Coral Island Review – Coasting by

Reviewed on November 22, 2023


PC, PS5, Xbox Series X|S


November 14, 2023


Humble Games


Stairway Games

Coral Island is a farming and lifestyle sim that has had genre fans excited for a while. Releasing in full after being in Early Access for just over a year, it promises tonnes of content such as farming, ranching, mining, foraging, town improvement, and small-town romance. Coral Island wants to stand out with its deep-sea diving gameplay, but after spending a whole in-game year with it, I’ve been far more engaged with its good -old-fashioned above-sea farming.

Coral Island combines the farming and lifestyle sims of recent years like Stardew Valley and adds an extra avenue for content with its ocean exploration. The farm you inherit is overgrowth with trees, rock, and debris, which you will gradually clear to make way for crops and barns. There’s a cavern where you can mine for resources and slay monsters, and many bodies of water to fish in for some extra cash.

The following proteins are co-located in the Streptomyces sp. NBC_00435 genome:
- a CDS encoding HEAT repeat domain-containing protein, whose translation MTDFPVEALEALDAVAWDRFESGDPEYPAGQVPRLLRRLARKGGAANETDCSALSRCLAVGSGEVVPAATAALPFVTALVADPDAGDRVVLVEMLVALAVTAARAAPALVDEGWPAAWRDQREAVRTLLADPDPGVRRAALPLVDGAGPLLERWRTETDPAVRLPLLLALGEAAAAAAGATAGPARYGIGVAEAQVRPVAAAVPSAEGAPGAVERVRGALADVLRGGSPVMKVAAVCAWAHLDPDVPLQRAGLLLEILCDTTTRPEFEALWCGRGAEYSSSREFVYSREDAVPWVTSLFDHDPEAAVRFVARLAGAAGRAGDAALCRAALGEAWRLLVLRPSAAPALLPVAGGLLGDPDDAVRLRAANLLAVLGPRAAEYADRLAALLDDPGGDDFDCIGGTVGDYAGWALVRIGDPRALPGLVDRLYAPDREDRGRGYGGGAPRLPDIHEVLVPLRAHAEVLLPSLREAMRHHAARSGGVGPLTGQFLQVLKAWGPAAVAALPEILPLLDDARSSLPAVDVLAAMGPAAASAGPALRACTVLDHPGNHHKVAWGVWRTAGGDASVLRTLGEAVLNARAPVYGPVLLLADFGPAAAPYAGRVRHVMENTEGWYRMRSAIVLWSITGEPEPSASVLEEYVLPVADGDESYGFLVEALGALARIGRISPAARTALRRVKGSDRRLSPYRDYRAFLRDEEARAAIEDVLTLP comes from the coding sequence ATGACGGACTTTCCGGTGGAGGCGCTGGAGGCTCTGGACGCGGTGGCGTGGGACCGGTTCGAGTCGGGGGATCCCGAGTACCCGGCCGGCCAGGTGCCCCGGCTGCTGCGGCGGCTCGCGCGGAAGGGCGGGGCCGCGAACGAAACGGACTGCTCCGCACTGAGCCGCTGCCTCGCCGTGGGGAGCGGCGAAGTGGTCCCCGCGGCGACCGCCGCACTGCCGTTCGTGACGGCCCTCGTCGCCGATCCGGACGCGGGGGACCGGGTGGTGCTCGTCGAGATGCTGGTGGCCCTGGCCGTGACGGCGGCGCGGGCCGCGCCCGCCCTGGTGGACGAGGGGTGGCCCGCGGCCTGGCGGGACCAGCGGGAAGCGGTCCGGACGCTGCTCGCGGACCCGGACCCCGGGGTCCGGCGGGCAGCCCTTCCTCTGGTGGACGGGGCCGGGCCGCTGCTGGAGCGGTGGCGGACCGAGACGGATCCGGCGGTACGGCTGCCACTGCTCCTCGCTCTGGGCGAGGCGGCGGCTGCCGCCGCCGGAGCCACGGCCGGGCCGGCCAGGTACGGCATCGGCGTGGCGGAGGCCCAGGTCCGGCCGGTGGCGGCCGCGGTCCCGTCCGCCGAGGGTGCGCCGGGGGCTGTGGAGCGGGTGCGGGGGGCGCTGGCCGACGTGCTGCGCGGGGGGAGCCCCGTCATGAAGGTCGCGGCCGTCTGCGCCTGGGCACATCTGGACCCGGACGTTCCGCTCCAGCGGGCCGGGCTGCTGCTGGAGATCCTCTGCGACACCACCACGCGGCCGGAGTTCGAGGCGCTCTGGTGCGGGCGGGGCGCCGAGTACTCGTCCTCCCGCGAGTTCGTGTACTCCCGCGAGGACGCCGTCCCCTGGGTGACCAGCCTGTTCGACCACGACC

I initially worried that the game was riding on the coattails of Stardew Valley a bit too much. Of course, Stardew Valley did not exactly re-invent the wheel, and many of these similarities are simply genre staples. But there are ways Coral Island could have easily avoided feeling like a Stardew Valley clone that it doesn’t bother to take. Certain things like the layout of the farm, the UI, as well as some of the combat and mining mechanics, seem copied exactly. Happily, as the game progresses and grants access to a better variety of seeds, livestock, and machines, the similarities become less and less noticeable. The day-to-day gameplay loop of farming, foraging, or whatever you want to do that day is addicting, fostering that “just one more day!” mentality that’ll keep you up until midnight. I love that levelling up the town’s rank will grant you access to more kinds of crops and livestock, so it gives you a reason to look forward to the next year’s seasons — what new crops will be available?